In the Jewish tradition, babies are named to honor someone in the family who had died. Thus, I was named Lauren Sue in memory of my maternal great grandmother Liba Sheva. Actually, my parents named me Lauren because they loved Lauren Bacall. Then they called me Laurie. Sue was probably one of the most common middle names from my era. Because I was named for her mother, my maternal grandmother called me “Mamaleh,” which is a Yiddish term of endearment meaning “little mama.”
Do I dare to gift myself with my true name of Lauren? Probably too late, and after all, no one calls me “Big Laurie” anymore. Mostly, I go by Gramma.
My brothers only fared a bit better in the nickname department. Richard immediately became Ricky and then Rick. Paul went by Paulie and Cookie as a child, but was able to reclaim his actual name at some point. Most of my friends growing up went by nicknames – All of the Susans were Susie, the Patricias were Patty and the Elizabeths were Betty. My husband, given the name Fredric spelled like Fredric March, was Freddie or Schmoo as a child, and eventually just plain Fred.
I grew to love my given name of Lauren once I realized it was no longer a boy’s name (Loren), but had been called Laurie for so long that I didn’t see a way to reclaim it, even after suffering the indignity of being called “Big Laurie” by my husband’s side of the family when his sister named her daughter Lori. So, I tried to give my children names that were nickname-proof. We naively named our first-born Jonathan. Of course, he shortened it to Jon by middle school, giving Harvard the opportunity to place him in a room with two other students named John, which must have amused someone there. The three Johns, as they were known, roomed together for all four years of college.
But I digress. Jonathan also needed a Hebrew name (Yiddish ones were now passé) in memory of an ancestor who had died. We chose Yisroel for our son, who was named for my husband’s Uncle Irwin, who had abandoned Yisroel for the more American-sounding Irwin. At the time, we couldn’t think of a name that started with an “I” (I could think of plenty today), so we named him Jonathan Ian. Even though technically Ian is a Scottish version of John, we just liked how it sounded and Jonathan was a popular name back then.
Sadly, our next child’s name was easy. My father-in-law died eleven months before our daughter was born. His Hebrew name was Avraham and his English name was Albert, so Alissa (with the Hebrew name Aviayla) was a perfect choice. No way to make a nickname there. By the time our third child was born, there was no logical ancestor to honor. We had decided to name our baby for my maternal grandfather Philip. When we couldn’t come up with a “P” name we liked for a girl, we just called her Dana, a name we loved that had no nickname possibilities, Somehow, she was given the Hebrew name Batya, which related to my grandfather’s Yiddish name in an obscure way that I don’t remember.
Ironically, our youngest daughter with the nickname-proof name became the queen of bestowing nicknames on others. Each of us had one. My husband was Deeke, and I was unfortunately called Ming (as in Ming the Merciless, I assume). Jon became Loafer and Alissa was called Scoob. Even her cat, originally named Katerina, came to be known as Tree Bert (because she climbed trees?) and then Bertie. She continued the tradition with her own pets. Savanah was called Van-Van, Aspen went by Baby Brown, and Flynn Rider (he really needed a nickname, but that’s what you get when you let your kids name the dog at the height of Tangled fame) became Flinner Lou Bob. One of her newest dogs, Charlotte Gracie, is usually called Guaca.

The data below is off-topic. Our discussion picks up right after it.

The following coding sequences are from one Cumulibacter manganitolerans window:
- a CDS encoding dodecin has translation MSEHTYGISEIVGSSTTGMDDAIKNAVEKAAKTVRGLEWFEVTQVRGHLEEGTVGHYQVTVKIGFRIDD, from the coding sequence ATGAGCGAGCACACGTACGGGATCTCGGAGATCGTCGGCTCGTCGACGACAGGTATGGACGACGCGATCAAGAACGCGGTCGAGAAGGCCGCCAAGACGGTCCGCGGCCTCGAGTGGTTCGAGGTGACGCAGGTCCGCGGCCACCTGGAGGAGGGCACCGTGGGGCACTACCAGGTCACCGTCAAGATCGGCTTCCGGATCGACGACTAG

I have grandkids with perfectly lovely names who went by Love Bug, TT, Nugget, Jin-Du, Little La, Monkey, Bubba, and Calabee when they were young. I guess I should be grateful mine wasn’t such a bad nickname, with the exception of the “big” or “ming” monikers.
When my grandparents immigrated to America, they often lost their names, adopting an Americanized nickname to go with their new identities. My paternal grandmother’s name before she came to America in 1913 was Chaya Gittel Beerzh. After she came to Boston from Lithuania at age fifteen, she became Ida Rosenberg. So many of those Yiddish names were changed. Moshe became Morris. Yisroel became Irwin. Schlomo became Solomon. Malke became Molly. Sarah became Shirley or Sally.
If you are bored in your “#stayathome” state, there is a new game on Facebook. Google your first name plus the words “glamour shot.” For Laurie I get Laurie Metcalf, a 64-year-old great actress.
But for Lauren, I get Lauren de Graaf, a supermodel. I rest my case.
In Shakespeare’s Romeo and Juliet, Juliet utters the famous line, “What’s in a name? That which we call a rose by any other name would smell as sweet.” My dear friend, known to me as Dee Dee, decided when she was in her twenties to ask everyone to call her by her given name of Diane. I don’t know why I never reclaimed mine. Do I dare to gift myself for my seventy-fifth birthday this September with my true name of Lauren? Probably too late, and after all, no one calls me “Big Laurie” or Ming anymore. Mostly, I go by Gramma.
Boomer. Educator. Advocate. Eclectic topics: grandkids, special needs, values, aging, loss, & whatever. Author: Terribly Strange and Wonderfully Real.